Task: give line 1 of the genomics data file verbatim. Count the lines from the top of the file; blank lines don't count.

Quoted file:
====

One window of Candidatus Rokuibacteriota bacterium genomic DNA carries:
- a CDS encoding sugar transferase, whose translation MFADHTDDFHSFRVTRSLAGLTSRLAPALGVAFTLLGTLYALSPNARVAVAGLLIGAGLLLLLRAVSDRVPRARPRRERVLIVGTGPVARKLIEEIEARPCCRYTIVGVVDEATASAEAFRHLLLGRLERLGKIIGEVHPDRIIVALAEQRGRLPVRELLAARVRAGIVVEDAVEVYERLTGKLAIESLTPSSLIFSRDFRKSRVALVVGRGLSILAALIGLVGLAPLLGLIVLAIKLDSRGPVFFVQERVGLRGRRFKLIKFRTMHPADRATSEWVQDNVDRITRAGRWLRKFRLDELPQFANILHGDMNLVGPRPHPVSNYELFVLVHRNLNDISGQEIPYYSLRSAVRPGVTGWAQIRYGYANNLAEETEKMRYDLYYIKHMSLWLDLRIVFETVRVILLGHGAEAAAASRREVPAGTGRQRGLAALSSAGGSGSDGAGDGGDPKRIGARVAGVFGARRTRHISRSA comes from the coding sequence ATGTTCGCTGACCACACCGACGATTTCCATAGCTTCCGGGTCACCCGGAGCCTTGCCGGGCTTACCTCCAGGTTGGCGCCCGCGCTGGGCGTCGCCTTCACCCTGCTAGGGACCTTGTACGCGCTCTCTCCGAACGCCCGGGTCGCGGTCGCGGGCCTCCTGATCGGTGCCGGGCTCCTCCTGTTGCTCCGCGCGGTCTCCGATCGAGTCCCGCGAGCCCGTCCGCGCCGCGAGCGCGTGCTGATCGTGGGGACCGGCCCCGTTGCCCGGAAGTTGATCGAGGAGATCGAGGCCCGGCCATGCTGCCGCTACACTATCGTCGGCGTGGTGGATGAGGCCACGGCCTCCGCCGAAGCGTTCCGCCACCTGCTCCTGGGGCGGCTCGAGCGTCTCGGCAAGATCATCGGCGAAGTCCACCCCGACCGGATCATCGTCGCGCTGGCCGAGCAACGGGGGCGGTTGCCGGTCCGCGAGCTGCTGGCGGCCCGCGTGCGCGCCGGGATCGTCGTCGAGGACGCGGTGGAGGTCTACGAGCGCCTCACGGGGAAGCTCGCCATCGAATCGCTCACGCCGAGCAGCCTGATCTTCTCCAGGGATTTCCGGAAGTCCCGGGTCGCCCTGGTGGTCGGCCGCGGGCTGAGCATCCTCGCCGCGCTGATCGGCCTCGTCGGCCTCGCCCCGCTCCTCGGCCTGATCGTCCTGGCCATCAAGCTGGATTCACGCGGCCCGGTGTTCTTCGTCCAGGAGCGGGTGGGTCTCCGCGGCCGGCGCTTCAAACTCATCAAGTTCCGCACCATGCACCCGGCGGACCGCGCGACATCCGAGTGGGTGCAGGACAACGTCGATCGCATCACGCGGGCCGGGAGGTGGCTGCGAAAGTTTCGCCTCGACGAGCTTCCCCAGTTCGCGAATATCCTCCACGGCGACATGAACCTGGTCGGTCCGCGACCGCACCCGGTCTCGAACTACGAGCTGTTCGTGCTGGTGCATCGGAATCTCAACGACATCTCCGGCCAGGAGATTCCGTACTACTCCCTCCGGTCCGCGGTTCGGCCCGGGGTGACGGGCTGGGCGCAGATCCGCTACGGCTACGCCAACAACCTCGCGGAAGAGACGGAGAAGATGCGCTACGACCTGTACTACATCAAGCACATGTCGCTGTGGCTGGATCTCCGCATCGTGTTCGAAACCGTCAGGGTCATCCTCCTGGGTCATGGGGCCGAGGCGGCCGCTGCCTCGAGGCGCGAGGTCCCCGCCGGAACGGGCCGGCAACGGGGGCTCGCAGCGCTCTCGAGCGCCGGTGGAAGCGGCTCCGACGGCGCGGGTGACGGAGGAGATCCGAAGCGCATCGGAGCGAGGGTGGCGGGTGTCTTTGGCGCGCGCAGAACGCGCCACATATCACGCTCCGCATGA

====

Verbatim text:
One window of Candidatus Rokuibacteriota bacterium genomic DNA carries: